If humankind had retained regular contact with the divine and not grown the mental barriers between us and them that it has, we might today find the presence of many gods in the discovery of a parking ticket on the window shield of a car, in the modern understanding of GMOs, or even, as ridiculous as it sounds, in a toilet cleaner bomb. These things are simply the modern descendants of what the old gods once held dominion over. Finding Týr in a parking ticket today is conceptually no different than a person from a distant age finding him at The Thing, an ancient Norse gathering that occurred regularly to discuss the business of laying down and enforcing the law of the land.

Continue reading “Reintegrating the Gods into Daily Life: Matching Religion With Worldview and Ending Those Lonely Disconnects Between Us and Them”

Galdr & Seiðr How-To's, Runic Divination

My Method for Achieving the Best Possible Frame of Mind for Runic Divination (Bragiteilen’s Galdrbook)

Hans Erni - Tanzendes Paar mit Früchten im Haar (1952)
Tanzendes Paar mit Früchten im Haar (Hans Erni)

Hello again! Before I begin, I want to say that starting today with this post, I will be posting either weekly or once every two weeks a new piece on runic divination from my Galdr-Book. I hesitate to propose any sort of posting schedule for this at all, due to the work itself being unfinished, but recently I’ve been extremely cognizant of just how little time I have to learn and teach, just because the breadth and depth of the topics I want to explore is so enormous. No matter how much understanding I achieve in this lifetime, I will undoubtedly reach the end of it wishing I had learned more.

Sorry. I don’t mean to be morbid or depressing. The point of this article is to uplift, not to bring others down. With that goal in mind, I happily present the fruits of tonight’s labor, which is essentially a set of (offered, not demanding) instructions on how to get yourself into a good state of mind for divining and conversing with whatever divine forces you choose to connect with. Especially if you’re having trouble manifesting that connection, this guide is for you. It is all based on my personal experiences, so I can say for certain that my methods work for one person at the very least. If I’ve done my job right, they will work for you too.

In the reading of runes, one seeks to attain mysterious and divine knowledge—from the gods, from dead relatives, from local spirits, or from the Akashic record itself, if you believe in that sort of thing. If one wishes to seek out what is hidden, a good state of mind for finding and interpreting information must be maintained. This can be achieved through what is ideally a series of consecutive actions, which are as follows. (Please note that I do not wish to present this as the only valid method, though; there are as many methods as there are people who practice runic divination.)

Continue reading “My Method for Achieving the Best Possible Frame of Mind for Runic Divination (Bragiteilen’s Galdrbook)”

Quotations on Pre-Christian Spirituality

“Whatever Their Enlarged and Numerous Senses Could Perceive” (Quotations on Pre-Christian Spirituality)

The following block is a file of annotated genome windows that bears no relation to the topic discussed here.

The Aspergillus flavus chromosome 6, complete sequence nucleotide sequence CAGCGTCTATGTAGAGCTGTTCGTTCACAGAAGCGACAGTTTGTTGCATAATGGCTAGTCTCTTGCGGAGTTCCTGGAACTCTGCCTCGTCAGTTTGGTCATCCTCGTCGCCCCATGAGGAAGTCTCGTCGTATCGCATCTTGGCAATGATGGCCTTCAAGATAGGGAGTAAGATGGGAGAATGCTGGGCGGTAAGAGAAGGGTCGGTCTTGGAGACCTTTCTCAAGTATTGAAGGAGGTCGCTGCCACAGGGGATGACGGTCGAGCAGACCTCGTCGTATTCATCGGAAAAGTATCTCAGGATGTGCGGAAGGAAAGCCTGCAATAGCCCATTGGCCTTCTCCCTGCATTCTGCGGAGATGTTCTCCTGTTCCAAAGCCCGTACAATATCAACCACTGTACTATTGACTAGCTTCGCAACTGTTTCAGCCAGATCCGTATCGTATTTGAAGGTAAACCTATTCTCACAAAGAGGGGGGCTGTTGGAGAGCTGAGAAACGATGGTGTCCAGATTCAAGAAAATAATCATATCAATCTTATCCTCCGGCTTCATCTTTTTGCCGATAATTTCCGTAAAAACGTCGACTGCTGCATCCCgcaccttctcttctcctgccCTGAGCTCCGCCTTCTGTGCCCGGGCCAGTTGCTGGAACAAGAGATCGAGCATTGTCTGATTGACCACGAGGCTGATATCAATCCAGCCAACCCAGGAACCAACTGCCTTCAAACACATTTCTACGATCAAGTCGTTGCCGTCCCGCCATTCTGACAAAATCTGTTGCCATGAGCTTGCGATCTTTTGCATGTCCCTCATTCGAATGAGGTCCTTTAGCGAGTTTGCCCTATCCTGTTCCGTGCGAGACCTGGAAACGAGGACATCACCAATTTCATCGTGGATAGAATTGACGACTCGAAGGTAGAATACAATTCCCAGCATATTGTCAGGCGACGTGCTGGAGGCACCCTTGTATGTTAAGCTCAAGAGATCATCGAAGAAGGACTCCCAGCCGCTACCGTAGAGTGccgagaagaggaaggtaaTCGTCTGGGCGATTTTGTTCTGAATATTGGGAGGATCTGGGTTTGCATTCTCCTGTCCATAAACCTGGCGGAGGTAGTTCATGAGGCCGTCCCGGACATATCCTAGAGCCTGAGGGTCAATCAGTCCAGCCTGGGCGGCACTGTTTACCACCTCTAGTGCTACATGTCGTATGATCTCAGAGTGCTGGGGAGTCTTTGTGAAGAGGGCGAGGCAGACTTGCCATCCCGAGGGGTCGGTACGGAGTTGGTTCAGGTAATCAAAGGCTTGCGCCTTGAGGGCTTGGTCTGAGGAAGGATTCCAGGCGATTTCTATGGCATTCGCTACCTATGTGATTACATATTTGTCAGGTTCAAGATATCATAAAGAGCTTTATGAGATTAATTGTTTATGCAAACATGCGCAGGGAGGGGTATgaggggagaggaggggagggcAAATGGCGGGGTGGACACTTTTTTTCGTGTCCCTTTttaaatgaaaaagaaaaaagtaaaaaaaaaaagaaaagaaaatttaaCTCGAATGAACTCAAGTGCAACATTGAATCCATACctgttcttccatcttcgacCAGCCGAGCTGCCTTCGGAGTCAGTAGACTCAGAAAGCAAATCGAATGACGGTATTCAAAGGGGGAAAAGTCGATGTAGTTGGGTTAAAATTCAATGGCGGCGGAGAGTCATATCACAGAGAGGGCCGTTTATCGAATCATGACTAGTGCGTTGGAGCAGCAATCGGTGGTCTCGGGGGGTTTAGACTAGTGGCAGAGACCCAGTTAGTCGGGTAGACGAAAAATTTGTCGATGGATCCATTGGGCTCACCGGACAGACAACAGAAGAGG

William Blake - God Judging Adam
God Judging Adam (William Blake)

In The Marriage of Heaven and Hell, the visionary poet and painter William Blake gave a succinct and powerful statement of the changes in religious worldview that occurred in the ancient world.

“The ancient Poets animated all sensible objects with Gods or Geniuses, calling them by the names and adorning them with the properties of woods, rivers, mountains, lakes, cities nations, and whatever their enlarged and numerous senses could perceive. And particularly they studied the genius of each city and country, placing it under its mental deity. Till a system was formed, which some took advantage of & enslaved the vulgar by attempting to realize or abstract the mental deities from their objects: thus began Priesthood. Choosing forms of worship from poetic tales. And at length they pronounced that the Gods had ordered such things. Thus men forgot that All deities reside in the human breast.”

The poet is talking about a loss of perception: “whatever their enlarged and numerous senses could perceive.” This loss resulted from the gradually increasing emphasis, started by the Greeks and continued with Christianity, on abstract conceptions of deity rather than on the direct, sensory perception of and communication with spirits that was the norm in polytheistic animism. The exceptions are the gnostics, and mystics and clairsentient poets, who cultivated and celebrated direct perception and sensuous awareness of the sacred aliveness of creation.

– Ralph Metzner, The Well of Remembrance: Rediscovering the Earth Wisdom Myths of Northern Europe

This is a perfect illustration of why it is only through a combination of revivalism and reconstructionism that pre-Christian religions will be able to prosper again. This combination will allow us to connect the old deities with the mechanical era in which we find ourselves, and to reconnect them with the natural world that is their homeland. So, if you maintain a UPG (unverified personal gnosis) that a certain deity is connected to traffic lights or factory work, but hesitate to make the connection public without tempering it through a process of more abstract association with pre-existing correspondences, don’t. If you see a god in those traffic lights? Well, all that means is that that’s one more place in the world where they can be found.

© Alixander F. D. Bragiteilen and Bragiteilen.com, 2018. Excerpts and links may be used, provided that full and clear credit is given to Alixander F. D. Bragiteilen and Bragiteilen.com with appropriate and specific direction to the original content.